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Saudi Arabia: High-net-worth Muslims eye luxury homes in holy cities, report finds

The kingdom's real estate market could be turbocharged by demand for luxury homes tied to brand names like Versace and Bulgari, according to real estate consultancy firm Knight Frank
Muslim worshippers gather to pray around the Kaaba, Islam's holiest site, on the last Friday of the holy month of Ramadan on 5 April 2024.
Muslim worshippers gather to pray around the Kaaba, Islam's holiest site, on the last Friday of the holy month of Ramadan, on 5 April 2024 (Abdel Ghani Bashir/AFP)

Saudi Arabia's drive to attract expats and boost its real estate market could be turbocharged by a largely untapped demographic in the global south: rich Muslims eyeing homes in Islam's two holiest cities. 

According to a report published by real estate consultancy firm Knight Frank, despite western media focusing much of its attention on the kingdom's drive to boost luxury beach resort tourism and legalise alcohol, demand for glitzy real estate in Saudi Arabia has surged among Muslim high-net-worth individuals (HNWI). 

"79 percent of our Muslim HNWI respondents would like to make their residential property purchase in one of the holy cities within the next five years," Knight Frank said, adding that the average budget for potential buyers in Mecca is $5.5m while buyers in Medina have an average budget of $4.6m.   

Knight Frank said that Saudi Arabia is sitting on an untapped luxury real estate market because average prices for villas in the two cities are around $600,000, and that the market could absorb “substantially higher levels of luxury housing”.

"The appetite from international HNYWI for luxury homes in the Holy Cities shines a light on a new area of opportunity for developers and investors," the authors said.

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The report polled 506 HNWI, with 63 percent of respondents coming from Indonesia, Malaysia and Turkey. Other countries included Algeria; Iraq; Iran; Pakistan; India; Malaysia; and Singapore.

Among the respondents, 60 percent said their main motive for buying a home in Saudi Arabia was for investment purposes, while 45 percent cited cultural and religious reasons.

Most Indonesians, Pakistanis and Turks preferred the holy city of Mecca, while the majority of Algerians preferred the Saudi capital of Riyadh. The small number of Iranian respondents are eyeing homes in the Red Sea coastal city of Jeddah.

Muslim buyers from Indonesia, India and Pakistan were the most interested in making a purchase.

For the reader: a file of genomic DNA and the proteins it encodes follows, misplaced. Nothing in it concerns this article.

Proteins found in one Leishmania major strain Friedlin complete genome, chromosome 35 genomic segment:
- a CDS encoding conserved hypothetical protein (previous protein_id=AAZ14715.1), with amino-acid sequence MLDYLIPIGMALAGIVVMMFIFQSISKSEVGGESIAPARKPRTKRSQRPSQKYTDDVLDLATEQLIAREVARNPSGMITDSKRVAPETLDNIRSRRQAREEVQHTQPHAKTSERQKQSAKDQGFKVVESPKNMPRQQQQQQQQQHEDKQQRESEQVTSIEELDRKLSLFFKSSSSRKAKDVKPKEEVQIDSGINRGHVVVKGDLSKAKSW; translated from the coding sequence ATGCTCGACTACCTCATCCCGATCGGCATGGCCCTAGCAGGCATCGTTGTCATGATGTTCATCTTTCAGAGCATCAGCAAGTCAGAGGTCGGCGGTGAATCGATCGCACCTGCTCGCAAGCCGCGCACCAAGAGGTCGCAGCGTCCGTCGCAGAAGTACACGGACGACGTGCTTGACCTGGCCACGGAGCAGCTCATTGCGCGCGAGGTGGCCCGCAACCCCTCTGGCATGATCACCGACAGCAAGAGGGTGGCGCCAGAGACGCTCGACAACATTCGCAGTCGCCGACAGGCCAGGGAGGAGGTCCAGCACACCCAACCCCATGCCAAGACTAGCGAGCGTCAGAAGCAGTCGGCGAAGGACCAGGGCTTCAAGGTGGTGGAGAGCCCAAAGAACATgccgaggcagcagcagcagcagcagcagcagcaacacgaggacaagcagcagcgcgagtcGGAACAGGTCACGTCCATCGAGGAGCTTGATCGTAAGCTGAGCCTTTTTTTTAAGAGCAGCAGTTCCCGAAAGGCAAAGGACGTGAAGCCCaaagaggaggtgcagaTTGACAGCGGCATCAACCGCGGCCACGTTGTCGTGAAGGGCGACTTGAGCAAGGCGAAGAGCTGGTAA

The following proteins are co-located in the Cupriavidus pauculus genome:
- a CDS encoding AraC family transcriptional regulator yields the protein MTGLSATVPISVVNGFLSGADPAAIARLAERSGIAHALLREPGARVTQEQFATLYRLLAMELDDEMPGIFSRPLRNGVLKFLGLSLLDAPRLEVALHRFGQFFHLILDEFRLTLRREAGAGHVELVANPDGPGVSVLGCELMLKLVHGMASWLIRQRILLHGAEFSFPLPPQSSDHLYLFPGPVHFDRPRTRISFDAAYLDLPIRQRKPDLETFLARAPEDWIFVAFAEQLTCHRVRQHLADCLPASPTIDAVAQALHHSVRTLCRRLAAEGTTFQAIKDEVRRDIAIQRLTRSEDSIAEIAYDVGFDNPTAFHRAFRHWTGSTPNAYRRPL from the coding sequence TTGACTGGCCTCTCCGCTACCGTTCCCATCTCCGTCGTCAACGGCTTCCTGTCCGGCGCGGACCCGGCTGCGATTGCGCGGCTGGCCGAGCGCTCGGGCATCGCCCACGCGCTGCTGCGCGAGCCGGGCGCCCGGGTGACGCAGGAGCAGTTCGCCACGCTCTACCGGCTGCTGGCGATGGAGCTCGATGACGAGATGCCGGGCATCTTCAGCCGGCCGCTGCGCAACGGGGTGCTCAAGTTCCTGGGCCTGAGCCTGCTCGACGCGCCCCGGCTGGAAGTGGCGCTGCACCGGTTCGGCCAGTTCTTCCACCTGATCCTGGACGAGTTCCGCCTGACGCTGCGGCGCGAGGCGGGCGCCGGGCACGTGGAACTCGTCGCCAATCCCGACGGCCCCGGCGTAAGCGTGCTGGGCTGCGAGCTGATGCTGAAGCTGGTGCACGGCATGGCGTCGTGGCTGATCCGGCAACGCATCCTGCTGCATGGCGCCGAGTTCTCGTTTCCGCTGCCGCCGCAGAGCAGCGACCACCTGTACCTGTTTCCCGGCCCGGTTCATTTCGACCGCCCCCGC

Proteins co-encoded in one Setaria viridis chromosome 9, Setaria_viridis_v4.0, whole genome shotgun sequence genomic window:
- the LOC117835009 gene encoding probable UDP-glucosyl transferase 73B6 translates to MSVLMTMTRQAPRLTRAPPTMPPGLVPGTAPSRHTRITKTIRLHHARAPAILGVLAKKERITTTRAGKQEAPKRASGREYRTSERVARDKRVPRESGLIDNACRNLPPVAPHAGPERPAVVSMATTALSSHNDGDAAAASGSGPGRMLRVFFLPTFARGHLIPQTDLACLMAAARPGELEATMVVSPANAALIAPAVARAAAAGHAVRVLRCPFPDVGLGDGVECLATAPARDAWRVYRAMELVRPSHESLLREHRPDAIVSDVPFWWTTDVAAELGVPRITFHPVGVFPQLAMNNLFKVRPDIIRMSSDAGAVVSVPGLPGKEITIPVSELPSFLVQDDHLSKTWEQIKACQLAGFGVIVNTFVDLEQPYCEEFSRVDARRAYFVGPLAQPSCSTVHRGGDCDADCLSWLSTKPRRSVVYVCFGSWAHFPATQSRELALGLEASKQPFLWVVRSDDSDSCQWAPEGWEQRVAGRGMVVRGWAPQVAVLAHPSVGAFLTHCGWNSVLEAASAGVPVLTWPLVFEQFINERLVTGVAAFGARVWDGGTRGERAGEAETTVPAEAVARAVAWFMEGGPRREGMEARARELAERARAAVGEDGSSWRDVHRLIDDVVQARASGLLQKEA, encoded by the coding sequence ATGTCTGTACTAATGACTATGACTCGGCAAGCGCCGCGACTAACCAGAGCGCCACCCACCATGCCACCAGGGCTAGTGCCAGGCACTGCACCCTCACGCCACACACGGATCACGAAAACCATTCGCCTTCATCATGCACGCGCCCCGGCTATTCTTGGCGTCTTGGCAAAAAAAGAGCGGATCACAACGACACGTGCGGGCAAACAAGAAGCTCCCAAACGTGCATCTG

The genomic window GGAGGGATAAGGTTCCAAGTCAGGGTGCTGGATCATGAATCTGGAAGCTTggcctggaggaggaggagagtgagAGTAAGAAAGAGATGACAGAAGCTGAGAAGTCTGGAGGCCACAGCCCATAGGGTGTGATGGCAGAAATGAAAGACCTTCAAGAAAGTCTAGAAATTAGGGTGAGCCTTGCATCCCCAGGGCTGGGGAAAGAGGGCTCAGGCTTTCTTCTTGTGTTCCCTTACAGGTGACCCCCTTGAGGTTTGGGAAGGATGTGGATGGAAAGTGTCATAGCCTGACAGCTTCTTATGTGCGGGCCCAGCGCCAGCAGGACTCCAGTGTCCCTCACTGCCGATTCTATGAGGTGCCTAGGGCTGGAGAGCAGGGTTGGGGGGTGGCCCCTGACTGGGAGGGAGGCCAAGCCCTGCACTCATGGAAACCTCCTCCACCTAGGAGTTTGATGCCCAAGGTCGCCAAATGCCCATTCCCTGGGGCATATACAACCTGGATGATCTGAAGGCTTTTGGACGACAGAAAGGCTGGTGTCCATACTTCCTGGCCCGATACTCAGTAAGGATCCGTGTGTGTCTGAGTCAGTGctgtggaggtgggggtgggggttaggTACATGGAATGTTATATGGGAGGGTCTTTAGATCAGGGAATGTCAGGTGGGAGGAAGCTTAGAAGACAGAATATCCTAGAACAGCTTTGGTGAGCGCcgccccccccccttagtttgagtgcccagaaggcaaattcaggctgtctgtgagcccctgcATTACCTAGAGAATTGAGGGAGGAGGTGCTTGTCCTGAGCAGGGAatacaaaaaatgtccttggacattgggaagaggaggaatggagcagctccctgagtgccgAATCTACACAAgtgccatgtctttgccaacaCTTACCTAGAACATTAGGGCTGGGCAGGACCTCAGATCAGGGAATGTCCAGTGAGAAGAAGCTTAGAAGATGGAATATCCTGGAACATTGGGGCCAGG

Brand names 

Earlier this year, Saudi Arabia unveiled a new premium residency visa that underlines how it is trying to capture the wealthiest buyers. It offers residency to buyers of real estate worth at least $1.06m, making it one of the priciest in the world.

A big chunk of Muslims seeking luxury homes in Islam’s two holiest cities would also like to see brand-name residencies of the kind that have mushroomed in the UAE.

Developers in Dubai have cashed in catering to wealthy buyers who want luxury real estate tied to a brand name, like the Four Seasons, Bulgari, and Armani.

Almost a third of wealthy Muslim buyers eyeing homes in Mecca want real estate with brand names like Versace, Ritz Carlton and Bulgari.

"We are already seeing significant investment and expansion branded residential offerings around the region, with Saudi Arabia likely to be one of the most exciting new residential markets," the report said.

Saudi home prices soar

Saudi Arabia has experienced a housing boom under Crown Prince Mohammed bin Salman, who has set a target of 70 percent home ownership among Saudis as part of his plans to diversify and modernise the oil-rich kingdom's economy.

The public investment fund, which is chaired by the crown prince, has been one of the main drivers of this diversification by flooding the market with extra liquidity so banks issue more loans. 

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The effort is reshaping Saudi Arabia’s housing market, with mortgage financing now representing 23.5 percent of Saudi banks’ total credit allocation in 2023, compared to just 12.8 percent in 2019. 

Home prices in Riyadh have shot up to record levels, with apartments and villas now 26 percent and 21 percent, respectively, above their 2016 peaks, according to Knight Frank. That has led some to warn about a real estate bubble in the desert kingdom, with home sales now slumping.

Residential transactions, which made up roughly 59 percent of all real estate deals by total value, fell 16 percent to just under 150,000 sales between January and November 2023, the report noted.

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